How To Access Your Database on RunCloud (better PHPMyAdmin Alternative)

How To Access Your Database on RunCloud (better PHPMyAdmin Alternative)

Some may wonder how do you access your database in RunCloud. We have been getting inquiries on how to install PHPMyAdmin, or where it is installed.

Well, there is none. And we don’t recommend that you install them.

You can read the full tutorial below, but first let me explain the main concept on how to go about with this.

To access your database, the MariaDB that we installed in your server, first you would need to establish a secure SSH connection to your server. This is where you use the terminal (on Mac and Linux) or Putty (on Windows). And then we can use any other MySQL client software to utilise the SSH connection to connect MariaDB. It will be like connecting to MariaDB from “inside” the same server.

This is what we call “tunneling”.

In my years on server administration and web development, I don’t quite like PHPMyAdmin because it is web-based. I am on a Windows computer so I use a software called HeidiSQL. If you are on Mac, you can use Sequel Pro. Both are free software.

And the good thing is that it comes built in with tunneling option, so you don’t have to establish your own SSH tunnel connection using Putty or the Terminal.

In this tutorial we will be accessing the database as root, meaning you have full access to the database. RunCloud notifies you of your MariaDB Root password at the end of the server connection process. Do you remember this screen? I hope you kept the details safe, and now we need to use them back again.

When we have this, we can launch our HeidiSQL. What you need to do is just enter the details for

  1. MySQL connection settings (use MYSQL ROOT Password)
  2. SSH Tunnel settings (use runcloud password)

This is the interface for creating a new database connection in Heidi SQL.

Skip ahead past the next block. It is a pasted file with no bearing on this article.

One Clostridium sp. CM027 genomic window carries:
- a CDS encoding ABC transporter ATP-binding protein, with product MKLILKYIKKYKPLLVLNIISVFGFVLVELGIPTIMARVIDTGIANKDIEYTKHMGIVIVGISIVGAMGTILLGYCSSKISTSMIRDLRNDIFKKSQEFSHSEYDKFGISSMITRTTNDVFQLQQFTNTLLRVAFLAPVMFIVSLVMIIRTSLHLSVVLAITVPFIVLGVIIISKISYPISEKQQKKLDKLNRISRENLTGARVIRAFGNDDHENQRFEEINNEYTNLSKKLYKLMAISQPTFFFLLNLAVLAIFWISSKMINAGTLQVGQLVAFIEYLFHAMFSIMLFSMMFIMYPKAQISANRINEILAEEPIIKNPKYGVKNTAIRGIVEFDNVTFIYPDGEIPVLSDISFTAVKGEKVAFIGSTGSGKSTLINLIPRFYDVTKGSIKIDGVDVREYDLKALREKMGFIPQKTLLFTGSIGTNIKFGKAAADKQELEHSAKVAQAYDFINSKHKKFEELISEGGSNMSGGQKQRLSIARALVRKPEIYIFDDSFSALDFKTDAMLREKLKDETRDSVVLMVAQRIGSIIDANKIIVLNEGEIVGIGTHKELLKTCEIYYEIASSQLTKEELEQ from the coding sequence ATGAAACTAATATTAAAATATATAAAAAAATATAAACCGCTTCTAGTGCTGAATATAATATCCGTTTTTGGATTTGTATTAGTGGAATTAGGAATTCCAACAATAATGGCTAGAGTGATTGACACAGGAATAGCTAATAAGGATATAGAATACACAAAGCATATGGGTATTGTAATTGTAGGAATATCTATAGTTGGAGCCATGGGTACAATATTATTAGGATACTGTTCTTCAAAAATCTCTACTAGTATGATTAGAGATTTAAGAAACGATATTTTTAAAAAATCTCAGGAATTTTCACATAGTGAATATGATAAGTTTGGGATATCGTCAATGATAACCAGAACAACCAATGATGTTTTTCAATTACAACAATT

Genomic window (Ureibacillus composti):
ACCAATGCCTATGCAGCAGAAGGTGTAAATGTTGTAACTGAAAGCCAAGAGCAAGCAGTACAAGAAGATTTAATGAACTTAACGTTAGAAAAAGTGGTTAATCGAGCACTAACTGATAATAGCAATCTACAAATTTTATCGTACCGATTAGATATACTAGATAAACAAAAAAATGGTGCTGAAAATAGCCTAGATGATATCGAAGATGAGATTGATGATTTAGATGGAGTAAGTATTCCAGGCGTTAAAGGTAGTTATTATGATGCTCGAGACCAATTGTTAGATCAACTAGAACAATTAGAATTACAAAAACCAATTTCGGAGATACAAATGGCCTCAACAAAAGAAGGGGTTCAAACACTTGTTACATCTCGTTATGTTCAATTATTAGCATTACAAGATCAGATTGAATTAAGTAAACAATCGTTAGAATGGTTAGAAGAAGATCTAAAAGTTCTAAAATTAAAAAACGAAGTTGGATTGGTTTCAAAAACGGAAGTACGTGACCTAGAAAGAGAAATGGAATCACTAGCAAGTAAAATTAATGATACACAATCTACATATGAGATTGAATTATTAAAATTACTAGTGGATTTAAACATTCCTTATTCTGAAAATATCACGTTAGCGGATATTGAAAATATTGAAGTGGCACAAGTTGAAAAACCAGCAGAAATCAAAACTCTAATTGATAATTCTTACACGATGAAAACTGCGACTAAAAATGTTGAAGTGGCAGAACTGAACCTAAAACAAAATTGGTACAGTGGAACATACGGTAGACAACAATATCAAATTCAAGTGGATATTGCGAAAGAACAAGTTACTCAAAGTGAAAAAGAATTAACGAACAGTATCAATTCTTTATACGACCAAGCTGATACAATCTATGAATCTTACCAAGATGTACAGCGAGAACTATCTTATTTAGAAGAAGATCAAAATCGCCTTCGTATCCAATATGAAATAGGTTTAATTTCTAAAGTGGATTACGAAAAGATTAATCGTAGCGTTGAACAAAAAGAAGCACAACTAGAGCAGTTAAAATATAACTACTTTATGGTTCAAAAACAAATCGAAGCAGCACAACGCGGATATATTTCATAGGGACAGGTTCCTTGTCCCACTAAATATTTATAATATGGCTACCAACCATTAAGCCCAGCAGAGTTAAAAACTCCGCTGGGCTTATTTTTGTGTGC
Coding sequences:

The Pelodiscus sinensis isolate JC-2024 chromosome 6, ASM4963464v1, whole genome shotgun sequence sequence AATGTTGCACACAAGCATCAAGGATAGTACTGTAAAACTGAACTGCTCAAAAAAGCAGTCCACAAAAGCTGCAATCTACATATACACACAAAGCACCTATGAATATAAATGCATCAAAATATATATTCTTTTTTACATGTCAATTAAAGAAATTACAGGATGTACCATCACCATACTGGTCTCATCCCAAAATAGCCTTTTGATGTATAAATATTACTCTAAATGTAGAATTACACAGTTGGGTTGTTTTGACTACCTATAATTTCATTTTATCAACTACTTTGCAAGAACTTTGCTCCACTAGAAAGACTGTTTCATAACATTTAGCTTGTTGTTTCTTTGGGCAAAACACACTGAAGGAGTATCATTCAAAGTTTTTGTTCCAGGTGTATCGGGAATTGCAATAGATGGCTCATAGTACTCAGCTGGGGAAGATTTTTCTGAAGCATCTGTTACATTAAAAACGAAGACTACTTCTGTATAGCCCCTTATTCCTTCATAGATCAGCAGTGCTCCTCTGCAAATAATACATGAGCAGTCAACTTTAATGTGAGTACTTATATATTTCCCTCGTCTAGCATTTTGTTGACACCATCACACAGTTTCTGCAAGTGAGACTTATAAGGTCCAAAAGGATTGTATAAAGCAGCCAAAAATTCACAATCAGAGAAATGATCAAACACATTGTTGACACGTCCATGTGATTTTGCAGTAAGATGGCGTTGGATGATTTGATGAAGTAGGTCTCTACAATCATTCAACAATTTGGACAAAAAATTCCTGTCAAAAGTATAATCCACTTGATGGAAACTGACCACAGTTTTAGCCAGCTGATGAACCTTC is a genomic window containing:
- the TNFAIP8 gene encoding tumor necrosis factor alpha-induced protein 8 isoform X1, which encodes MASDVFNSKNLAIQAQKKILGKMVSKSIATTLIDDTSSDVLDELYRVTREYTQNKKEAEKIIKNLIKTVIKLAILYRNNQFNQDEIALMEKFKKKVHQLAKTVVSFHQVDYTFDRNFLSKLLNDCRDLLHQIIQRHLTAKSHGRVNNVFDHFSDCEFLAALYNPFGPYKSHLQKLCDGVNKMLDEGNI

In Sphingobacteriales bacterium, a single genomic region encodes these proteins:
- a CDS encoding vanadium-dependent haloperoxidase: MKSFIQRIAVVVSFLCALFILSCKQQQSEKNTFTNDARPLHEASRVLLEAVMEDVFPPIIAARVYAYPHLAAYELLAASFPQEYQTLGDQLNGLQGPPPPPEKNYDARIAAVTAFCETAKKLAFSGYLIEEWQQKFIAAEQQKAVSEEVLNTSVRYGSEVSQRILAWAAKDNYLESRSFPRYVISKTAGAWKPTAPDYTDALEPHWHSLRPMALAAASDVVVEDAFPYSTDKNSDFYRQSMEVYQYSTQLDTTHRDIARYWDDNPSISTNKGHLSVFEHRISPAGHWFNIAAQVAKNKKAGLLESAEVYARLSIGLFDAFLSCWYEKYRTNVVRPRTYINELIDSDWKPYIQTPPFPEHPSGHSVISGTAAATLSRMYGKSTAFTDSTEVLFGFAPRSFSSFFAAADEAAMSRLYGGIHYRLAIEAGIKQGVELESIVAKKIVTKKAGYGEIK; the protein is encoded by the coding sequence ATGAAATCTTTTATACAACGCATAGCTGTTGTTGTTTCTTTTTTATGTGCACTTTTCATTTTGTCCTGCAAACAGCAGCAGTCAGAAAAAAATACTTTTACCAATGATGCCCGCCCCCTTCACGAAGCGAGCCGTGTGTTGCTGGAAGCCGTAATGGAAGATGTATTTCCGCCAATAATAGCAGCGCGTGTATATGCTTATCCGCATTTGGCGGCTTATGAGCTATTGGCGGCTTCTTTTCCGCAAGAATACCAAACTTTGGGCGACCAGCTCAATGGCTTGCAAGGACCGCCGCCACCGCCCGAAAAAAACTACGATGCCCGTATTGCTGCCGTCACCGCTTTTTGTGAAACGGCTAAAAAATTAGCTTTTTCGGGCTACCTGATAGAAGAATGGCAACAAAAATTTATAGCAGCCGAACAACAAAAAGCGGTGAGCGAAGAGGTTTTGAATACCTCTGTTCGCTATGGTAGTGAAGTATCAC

Make sure you select the “MySQL (SSH tunnel)” for Network type.

Then, enter your username (root) and password for MySQL. Make sure you enter “” for host. And then, enter your password.

If you look at the top, you will see there is a tab labelled “SSH Tunnel”. If you don’t see it, make sure you selected “MySQL (SSH tunnel)” for your Network type. Click on that tab so we can set the SSH tunnel settings.

This is where you need your runcloud password. Enter your server IP address, runcloud for username and the password that was given to you during server connection process.

When the connection setup is complete, you can just double click on your new connection to connect to your database server. If all is good, you should see an interface that looks more or less like this.

You can start to explore your database now, and do the normal things that you do on PHPMyAdmin, only faster, more intuitive and easier. Just be careful because you are accessing real data in the database now. Be aware of the changes that you are making like adding new records, remove data, updating data and the rests.

All the best.

With RunCloud you can easily and securely manage all your web application databases, and do so much more. Why not sign up for a free trial today and see what our platform offers, we are confident you won’t look back.